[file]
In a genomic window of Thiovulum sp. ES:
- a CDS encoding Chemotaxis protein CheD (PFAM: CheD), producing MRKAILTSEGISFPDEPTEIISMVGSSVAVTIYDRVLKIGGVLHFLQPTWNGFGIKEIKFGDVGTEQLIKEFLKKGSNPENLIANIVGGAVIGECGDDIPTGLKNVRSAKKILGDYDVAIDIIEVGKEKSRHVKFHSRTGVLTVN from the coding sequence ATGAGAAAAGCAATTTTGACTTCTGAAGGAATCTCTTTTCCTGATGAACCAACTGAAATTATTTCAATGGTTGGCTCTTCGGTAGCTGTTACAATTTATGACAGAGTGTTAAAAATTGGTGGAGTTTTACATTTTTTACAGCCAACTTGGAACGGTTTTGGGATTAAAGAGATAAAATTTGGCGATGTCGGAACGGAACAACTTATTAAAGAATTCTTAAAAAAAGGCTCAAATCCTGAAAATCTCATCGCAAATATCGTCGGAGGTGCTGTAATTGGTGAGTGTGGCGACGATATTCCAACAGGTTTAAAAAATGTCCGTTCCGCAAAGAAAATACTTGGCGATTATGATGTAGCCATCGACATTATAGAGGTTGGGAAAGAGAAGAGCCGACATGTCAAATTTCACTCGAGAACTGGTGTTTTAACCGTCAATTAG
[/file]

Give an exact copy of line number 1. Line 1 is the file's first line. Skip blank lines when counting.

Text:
In a genomic window of Thiovulum sp. ES: